Llegó a interrumpir bodas a gritos porque el vestido de la novia, o las chalinas de las damas, o los pajecitos con flores. Novias llorando, quinceañeras despojadas de su ceremonia… y me preguntaba, ¿es éste un hombre de bien? ¿Dónde está su misericordia, donde está su amor por el prójimo? ¿Dónde? ¿Quién es éste hombre?
El Mono Bichi
Then there was the Mono Bichi campaign. The Mono Bichi is a huge statue of a Mexican killing a a bat with his trident.
The bat represents the death of ignorance, something Padre Nacho cared about. Yet, Padre Nacho had a problem with the Mono Bichi because, the statue is completely naked.
Because the sight of a naked man violated family values, he had a statue sized diaper placed over the Mono Bichi’s privates. Well, that lasted for a few months; nobody changed his diaper and the elements took it off. Today, the Mono Bichi stands proud and naked.
The Church’s view of Padre Nacho was as a saint. His work in Nogales, Sonora did much for the education of young people. The Church wrote in a book about Padre Nacho, “Su muerte violenta dejó consternado al Estado de Sonora, el Padre Nacho, auténtico apóstol de Cristo, perdura en el tiempo a través del ejemplo de la vida en sus obras.” (His violent death dismayed that the State of Sonora, Padre Nacho, a true apostle of Christ, lasts over time through the example of life in their works.) (dossierpolitico.com)
Today Padre Nacho is remembered as an educator and each year the Básquetbol Copa Padre Nacho tournament brings together the best young basketball players in the country. A Church news letter reported, “At the opening of the 2010 tournament, Engineer Fernanda Montoya and Mr. Jorge Noriega opened with a “moving ceremony to honor Padre Nacho was the first step to three full day’s action. Before anything happens he paid a tribute to who gives name to this Cup to the Father dear Nacho, the video tribute was the most important moments in the priest’s life until his tragic death, concluding with ‘Thank you for your legacy.’”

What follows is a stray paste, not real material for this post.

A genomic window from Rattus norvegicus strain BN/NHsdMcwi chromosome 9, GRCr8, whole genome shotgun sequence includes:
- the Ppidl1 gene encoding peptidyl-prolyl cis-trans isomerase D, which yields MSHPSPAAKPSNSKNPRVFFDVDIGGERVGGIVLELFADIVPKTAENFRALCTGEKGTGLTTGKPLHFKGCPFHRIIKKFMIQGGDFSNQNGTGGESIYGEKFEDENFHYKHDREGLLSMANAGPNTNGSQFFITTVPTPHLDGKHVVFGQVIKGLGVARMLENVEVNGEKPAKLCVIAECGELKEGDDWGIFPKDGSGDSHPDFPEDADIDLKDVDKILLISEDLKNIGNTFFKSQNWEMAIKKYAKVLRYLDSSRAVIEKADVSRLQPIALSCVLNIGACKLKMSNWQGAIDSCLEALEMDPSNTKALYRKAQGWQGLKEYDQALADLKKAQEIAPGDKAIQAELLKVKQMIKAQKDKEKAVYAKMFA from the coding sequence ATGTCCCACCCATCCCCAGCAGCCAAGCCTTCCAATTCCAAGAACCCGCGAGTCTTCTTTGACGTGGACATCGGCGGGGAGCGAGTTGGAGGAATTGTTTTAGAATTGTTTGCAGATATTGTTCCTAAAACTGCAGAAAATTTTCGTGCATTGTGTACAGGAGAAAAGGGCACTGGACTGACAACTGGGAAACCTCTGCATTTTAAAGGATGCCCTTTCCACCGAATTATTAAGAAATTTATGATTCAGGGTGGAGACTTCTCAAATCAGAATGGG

It’s said you die as you live
Se dice que se muere como se vive. Aunque no me parece del todo aplicable, en el caso del Padre Nacho esta frase se volvió relevante —murió como vivió. Su crueldad para con los demás, sus incontables secretos, sus inconfesables pecados, se lo llevaron.
Justicia pudieran decir algunos, crimen dirán otros. Nunca se descubrió quién lo mato ni cuál fue el móvil. No hubo robo y no se llevaron su anillo de oro tantas veces besado, pero sí sus testículos además de dejar innegables señas de tortura.
His cruelty towards others, countless secrets, shameful sins, took him away.
Justice, could say some, others will say crime. It was never clarified neither who killed him nor what was the motive. There was no stealing, they didn’t even take the-thousands-times-kissed golden ring, but they did take his testicles and left undeniable signs of torture.
We are left wondering about the contradiction; how an important religious person who did so much to help the young people of Nogales with his contributions to education, his direction to the faithful could be assassinated in such a horrible way? The act of Padre Nacho’s murder brings current events of the world to our border town.
Author’s note: The facts of this story are true. Padre Nacho was a well know leader of the Catholic Church in Nogales, Sonora for years. He was murdered in 1985, as described, and reported in dossierpolitico.com.
His personality is accurately described based on several sources. The opinions expressed in this blog are my own.